Besides, Phillips said she has to wait for inspiration, and writing comes in stretches or in bits and pieces. She did some of the research for her book during trips back to West Virginia.
"I get back once or twice a year," she said. "I still have many friends in West Virginia, and when I get invited back, I try to go."
This is not the first time the crimes in Quiet Dell have been written about. The story has been recycled in true-crime books and magazines. Killer Harry Powers inspired the Harry Powell character in Davis Grubb's novel "Night of the Hunter."
The book was later adapted into a film starring Robert Mitchum. Mitchum's portrayal is considered one of the most menacing villains in film history, iconic, but Phillips' book is only partly about Powers.
In fact, the killer appears in person only occasionally on the page. He's often spoken of, the results of his crimes are discussed and described, but the reader is told more about the terrible things he has done rather than is shown them acted out.
"It's more a book about his victims," Phillips said. "I wanted to celebrate their strengths as opposed to Powers."
"Quiet Dell" looks at the aftermath and the shock of Powers' inhumanity. Almost a century later, it mourns the loss of the innocent lives lost and the young dreams snuffed out by nothing less than pure evil.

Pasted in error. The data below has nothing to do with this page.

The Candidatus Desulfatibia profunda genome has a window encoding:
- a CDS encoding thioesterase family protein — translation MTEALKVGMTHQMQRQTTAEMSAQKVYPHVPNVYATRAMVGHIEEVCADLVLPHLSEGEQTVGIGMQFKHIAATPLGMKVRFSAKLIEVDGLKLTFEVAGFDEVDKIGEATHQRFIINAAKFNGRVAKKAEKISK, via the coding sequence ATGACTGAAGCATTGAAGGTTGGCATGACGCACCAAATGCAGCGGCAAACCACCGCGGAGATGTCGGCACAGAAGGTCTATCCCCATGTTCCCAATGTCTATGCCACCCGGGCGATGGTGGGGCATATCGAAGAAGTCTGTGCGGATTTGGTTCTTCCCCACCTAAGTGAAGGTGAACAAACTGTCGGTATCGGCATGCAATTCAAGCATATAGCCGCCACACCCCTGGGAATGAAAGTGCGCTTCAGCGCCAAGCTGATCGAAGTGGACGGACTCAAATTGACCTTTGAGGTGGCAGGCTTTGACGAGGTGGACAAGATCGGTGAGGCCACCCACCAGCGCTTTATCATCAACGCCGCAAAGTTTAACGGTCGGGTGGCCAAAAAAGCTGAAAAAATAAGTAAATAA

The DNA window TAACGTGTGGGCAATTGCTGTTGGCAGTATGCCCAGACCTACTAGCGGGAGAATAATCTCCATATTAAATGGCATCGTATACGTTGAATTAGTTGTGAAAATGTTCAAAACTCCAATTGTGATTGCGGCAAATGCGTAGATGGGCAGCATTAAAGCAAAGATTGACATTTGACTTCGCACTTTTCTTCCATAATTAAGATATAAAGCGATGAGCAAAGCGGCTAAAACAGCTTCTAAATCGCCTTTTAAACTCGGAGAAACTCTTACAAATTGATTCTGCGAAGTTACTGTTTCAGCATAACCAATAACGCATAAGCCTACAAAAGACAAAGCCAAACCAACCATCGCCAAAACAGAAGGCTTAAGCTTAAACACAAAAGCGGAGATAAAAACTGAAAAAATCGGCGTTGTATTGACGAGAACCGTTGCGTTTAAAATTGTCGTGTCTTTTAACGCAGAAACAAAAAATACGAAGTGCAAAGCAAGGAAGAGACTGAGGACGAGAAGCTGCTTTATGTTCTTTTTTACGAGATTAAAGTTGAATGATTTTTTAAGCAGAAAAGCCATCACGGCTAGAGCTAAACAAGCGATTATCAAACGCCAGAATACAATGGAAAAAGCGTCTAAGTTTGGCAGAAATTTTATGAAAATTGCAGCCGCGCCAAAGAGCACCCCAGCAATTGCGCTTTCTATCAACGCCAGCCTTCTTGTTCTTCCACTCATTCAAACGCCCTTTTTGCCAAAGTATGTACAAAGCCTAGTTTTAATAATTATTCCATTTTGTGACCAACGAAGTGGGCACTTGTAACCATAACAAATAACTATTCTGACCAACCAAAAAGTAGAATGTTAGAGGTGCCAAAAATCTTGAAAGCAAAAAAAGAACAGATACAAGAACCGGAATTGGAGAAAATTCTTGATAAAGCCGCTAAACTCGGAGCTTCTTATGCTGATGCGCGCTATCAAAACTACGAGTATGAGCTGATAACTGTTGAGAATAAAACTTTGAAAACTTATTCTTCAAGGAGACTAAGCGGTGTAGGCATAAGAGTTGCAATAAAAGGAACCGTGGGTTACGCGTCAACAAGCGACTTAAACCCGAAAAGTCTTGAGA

"Quiet Dell" is also a look into America in 1930, which might seem somewhat alien.
Phillips said part of the challenge of writing a book about that period was the struggle to maintain the right tone. People were more circumspect.
"There was a certain expected civility and formality," Phillips explained. "How they related to one another is different than we do today. They didn't relate to each other with mobile devices."
She said, "Distances were different back then. You could drive three states and no one could track you, but the printed word was so important. Every little town had two newspapers and published twice a day. People really wrote letters, daily letters in some cases."
Which was still social media, just slower and more deliberate.
But the world of 1930 is also very familiar. Powers and others found victims through the social media of the time.
"We're very familiar with that now, I think," Phillips said.
Phillips hopes audiences will embrace the book and that it represents this particular piece of West Virginia history well, though she pointed out (just as Sheriff Grimm did in the book), that Harry Powers wasn't from West Virginia.
Phillips said she doesn't have immediate plans for another book. She tends to work by inspiration, and one novel to worry about at a time is probably enough. Somewhere in between her duties at Rutgers-Newark, she has to put in some time promoting her book.
Probably that will take her to major cities.
"But I'd love to get invited to West Virginia," she added.
It sounds like a good excuse to come home.
Reach Bill Lynch at ly...@wvgazette.com or 304-348-5195.